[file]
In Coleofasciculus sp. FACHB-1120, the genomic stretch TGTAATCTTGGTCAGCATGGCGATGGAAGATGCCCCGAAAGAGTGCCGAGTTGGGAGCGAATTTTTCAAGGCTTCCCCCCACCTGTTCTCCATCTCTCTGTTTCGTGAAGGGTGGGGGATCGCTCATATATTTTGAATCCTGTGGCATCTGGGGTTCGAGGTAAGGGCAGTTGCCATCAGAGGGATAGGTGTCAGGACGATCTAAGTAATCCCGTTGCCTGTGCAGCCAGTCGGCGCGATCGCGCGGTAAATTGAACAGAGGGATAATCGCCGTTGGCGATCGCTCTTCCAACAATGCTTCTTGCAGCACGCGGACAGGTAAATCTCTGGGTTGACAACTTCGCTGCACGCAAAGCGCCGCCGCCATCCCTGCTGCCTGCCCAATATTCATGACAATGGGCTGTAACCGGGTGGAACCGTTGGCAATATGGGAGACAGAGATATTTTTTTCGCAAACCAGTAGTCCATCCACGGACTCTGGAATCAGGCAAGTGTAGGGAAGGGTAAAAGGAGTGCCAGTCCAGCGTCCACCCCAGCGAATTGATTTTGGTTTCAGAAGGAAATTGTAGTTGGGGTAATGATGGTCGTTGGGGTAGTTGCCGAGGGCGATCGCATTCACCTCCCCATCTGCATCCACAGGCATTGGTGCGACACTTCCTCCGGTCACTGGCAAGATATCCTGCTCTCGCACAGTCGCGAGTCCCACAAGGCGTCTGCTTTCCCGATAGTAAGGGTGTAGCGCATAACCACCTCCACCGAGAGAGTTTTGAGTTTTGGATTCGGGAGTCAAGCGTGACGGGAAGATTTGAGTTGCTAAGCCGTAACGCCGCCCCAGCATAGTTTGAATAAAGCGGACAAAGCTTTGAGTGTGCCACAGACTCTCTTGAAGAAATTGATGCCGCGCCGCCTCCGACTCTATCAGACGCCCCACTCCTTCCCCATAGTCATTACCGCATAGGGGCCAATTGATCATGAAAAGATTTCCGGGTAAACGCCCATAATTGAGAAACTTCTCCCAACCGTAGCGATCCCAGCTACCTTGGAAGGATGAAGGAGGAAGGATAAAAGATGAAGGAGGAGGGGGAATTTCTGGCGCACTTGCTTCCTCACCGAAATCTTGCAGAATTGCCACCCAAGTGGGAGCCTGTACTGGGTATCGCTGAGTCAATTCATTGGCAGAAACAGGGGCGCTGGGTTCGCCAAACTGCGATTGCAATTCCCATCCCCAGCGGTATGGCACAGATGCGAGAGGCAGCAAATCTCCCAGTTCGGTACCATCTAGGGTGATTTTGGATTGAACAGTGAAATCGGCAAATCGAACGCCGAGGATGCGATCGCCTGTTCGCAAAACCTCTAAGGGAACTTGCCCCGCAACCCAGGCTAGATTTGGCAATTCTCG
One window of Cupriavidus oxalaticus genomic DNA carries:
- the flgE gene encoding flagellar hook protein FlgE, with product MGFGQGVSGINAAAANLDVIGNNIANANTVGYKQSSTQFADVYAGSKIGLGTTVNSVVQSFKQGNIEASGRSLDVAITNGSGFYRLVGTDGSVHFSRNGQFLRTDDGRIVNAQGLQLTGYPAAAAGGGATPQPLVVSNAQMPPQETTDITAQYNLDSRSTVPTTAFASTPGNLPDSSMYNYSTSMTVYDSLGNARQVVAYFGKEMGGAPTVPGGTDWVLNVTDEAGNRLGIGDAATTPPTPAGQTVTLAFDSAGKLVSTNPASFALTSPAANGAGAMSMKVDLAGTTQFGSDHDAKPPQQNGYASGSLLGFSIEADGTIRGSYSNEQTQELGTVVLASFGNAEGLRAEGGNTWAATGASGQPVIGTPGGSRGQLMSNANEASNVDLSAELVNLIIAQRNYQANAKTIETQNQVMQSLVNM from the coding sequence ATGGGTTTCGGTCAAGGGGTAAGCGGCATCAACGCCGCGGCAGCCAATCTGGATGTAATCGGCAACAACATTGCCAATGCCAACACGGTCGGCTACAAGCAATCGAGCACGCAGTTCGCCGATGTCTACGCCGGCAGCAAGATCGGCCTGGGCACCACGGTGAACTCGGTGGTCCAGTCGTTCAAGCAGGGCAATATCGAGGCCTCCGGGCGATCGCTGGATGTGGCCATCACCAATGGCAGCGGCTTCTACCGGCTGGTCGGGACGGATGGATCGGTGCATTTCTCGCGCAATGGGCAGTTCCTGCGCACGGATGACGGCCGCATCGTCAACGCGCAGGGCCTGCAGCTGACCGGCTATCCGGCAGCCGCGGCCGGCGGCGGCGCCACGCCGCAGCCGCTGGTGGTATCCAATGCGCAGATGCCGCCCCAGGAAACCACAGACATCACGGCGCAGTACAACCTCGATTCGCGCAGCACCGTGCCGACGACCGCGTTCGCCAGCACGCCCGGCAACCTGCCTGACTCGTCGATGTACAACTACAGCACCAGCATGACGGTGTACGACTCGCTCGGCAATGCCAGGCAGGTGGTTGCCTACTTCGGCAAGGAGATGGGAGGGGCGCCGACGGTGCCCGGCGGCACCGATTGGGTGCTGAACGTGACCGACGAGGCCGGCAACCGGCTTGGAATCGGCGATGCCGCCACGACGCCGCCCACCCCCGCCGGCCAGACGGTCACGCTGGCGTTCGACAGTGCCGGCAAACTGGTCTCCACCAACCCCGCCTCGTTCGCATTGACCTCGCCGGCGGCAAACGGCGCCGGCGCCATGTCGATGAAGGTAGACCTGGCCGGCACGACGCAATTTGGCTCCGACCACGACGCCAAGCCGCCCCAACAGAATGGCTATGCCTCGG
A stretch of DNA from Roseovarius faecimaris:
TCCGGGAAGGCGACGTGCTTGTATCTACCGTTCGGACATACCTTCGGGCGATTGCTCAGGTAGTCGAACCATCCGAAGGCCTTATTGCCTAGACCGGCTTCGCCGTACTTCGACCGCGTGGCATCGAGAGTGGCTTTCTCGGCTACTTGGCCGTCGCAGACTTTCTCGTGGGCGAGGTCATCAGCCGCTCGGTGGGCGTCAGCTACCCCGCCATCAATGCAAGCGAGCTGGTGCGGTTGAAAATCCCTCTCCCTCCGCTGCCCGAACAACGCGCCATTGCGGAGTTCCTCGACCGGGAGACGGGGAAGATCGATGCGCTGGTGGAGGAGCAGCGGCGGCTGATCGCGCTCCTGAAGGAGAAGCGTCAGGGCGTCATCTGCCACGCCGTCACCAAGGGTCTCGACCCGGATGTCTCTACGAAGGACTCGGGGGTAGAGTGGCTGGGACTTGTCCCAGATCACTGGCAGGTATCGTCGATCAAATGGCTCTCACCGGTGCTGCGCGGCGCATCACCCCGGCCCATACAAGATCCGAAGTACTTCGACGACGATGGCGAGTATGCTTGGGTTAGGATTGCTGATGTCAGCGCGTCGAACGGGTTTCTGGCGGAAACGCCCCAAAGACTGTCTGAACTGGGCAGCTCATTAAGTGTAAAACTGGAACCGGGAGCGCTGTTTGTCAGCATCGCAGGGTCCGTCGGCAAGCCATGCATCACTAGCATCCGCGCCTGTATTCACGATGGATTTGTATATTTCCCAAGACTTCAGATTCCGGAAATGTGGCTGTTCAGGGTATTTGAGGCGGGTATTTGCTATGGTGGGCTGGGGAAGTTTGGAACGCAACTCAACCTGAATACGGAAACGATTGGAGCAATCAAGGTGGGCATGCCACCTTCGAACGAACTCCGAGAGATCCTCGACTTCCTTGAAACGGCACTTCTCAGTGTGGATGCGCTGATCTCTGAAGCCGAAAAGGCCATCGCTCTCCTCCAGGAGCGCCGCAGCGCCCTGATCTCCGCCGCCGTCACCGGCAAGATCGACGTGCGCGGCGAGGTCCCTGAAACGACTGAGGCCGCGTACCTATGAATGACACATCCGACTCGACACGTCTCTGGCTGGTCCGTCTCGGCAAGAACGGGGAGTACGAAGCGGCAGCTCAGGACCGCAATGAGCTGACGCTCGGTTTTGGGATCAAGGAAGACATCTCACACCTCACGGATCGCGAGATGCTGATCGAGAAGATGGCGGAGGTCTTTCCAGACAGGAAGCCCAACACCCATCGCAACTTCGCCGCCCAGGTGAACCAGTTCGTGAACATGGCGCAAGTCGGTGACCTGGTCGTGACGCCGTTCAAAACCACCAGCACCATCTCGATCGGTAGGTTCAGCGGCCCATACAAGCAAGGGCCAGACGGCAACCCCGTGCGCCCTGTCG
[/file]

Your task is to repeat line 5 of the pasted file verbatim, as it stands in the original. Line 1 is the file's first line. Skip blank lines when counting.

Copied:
TCCGGGAAGGCGACGTGCTTGTATCTACCGTTCGGACATACCTTCGGGCGATTGCTCAGGTAGTCGAACCATCCGAAGGCCTTATTGCCTAGACCGGCTTCGCCGTACTTCGACCGCGTGGCATCGAGAGTGGCTTTCTCGGCTACTTGGCCGTCGCAGACTTTCTCGTGGGCGAGGTCATCAGCCGCTCGGTGGGCGTCAGCTACCCCGCCATCAATGCAAGCGAGCTGGTGCGGTTGAAAATCCCTCTCCCTCCGCTGCCCGAACAACGCGCCATTGCGGAGTTCCTCGACCGGGAGACGGGGAAGATCGATGCGCTGGTGGAGGAGCAGCGGCGGCTGATCGCGCTCCTGAAGGAGAAGCGTCAGGGCGTCATCTGCCACGCCGTCACCAAGGGTCTCGACCCGGATGTCTCTACGAAGGACTCGGGGGTAGAGTGGCTGGGACTTGTCCCAGATCACTGGCAGGTATCGTCGATCAAATGGCTCTCACCGGTGCTGCGCGGCGCATCACCCCGGCCCATACAAGATCCGAAGTACTTCGACGACGATGGCGAGTATGCTTGGGTTAGGATTGCTGATGTCAGCGCGTCGAACGGGTTTCTGGCGGAAACGCCCCAAAGACTGTCTGAACTGGGCAGCTCATTAAGTGTAAAACTGGAACCGGGAGCGCTGTTTGTCAGCATCGCAGGGTCCGTCGGCAAGCCATGCATCACTAGCATCCGCGCCTGTATTCACGATGGATTTGTATATTTCCCAAGACTTCAGATTCCGGAAATGTGGCTGTTCAGGGTATTTGAGGCGGGTATTTGCTATGGTGGGCTGGGGAAGTTTGGAACGCAACTCAACCTGAATACGGAAACGATTGGAGCAATCAAGGTGGGCATGCCACCTTCGAACGAACTCCGAGAGATCCTCGACTTCCTTGAAACGGCACTTCTCAGTGTGGATGCGCTGATCTCTGAAGCCGAAAAGGCCATCGCTCTCCTCCAGGAGCGCCGCAGCGCCCTGATCTCCGCCGCCGTCACCGGCAAGATCGACGTGCGCGGCGAGGTCCCTGAAACGACTGAGGCCGCGTACCTATGAATGACACATCCGACTCGACACGTCTCTGGCTGGTCCGTCTCGGCAAGAACGGGGAGTACGAAGCGGCAGCTCAGGACCGCAATGAGCTGACGCTCGGTTTTGGGATCAAGGAAGACATCTCACACCTCACGGATCGCGAGATGCTGATCGAGAAGATGGCGGAGGTCTTTCCAGACAGGAAGCCCAACACCCATCGCAACTTCGCCGCCCAGGTGAACCAGTTCGTGAACATGGCGCAAGTCGGTGACCTGGTCGTGACGCCGTTCAAAACCACCAGCACCATCTCGATCGGTAGGTTCAGCGGCCCATACAAGCAAGGGCCAGACGGCAACCCCGTGCGCCCTGTCG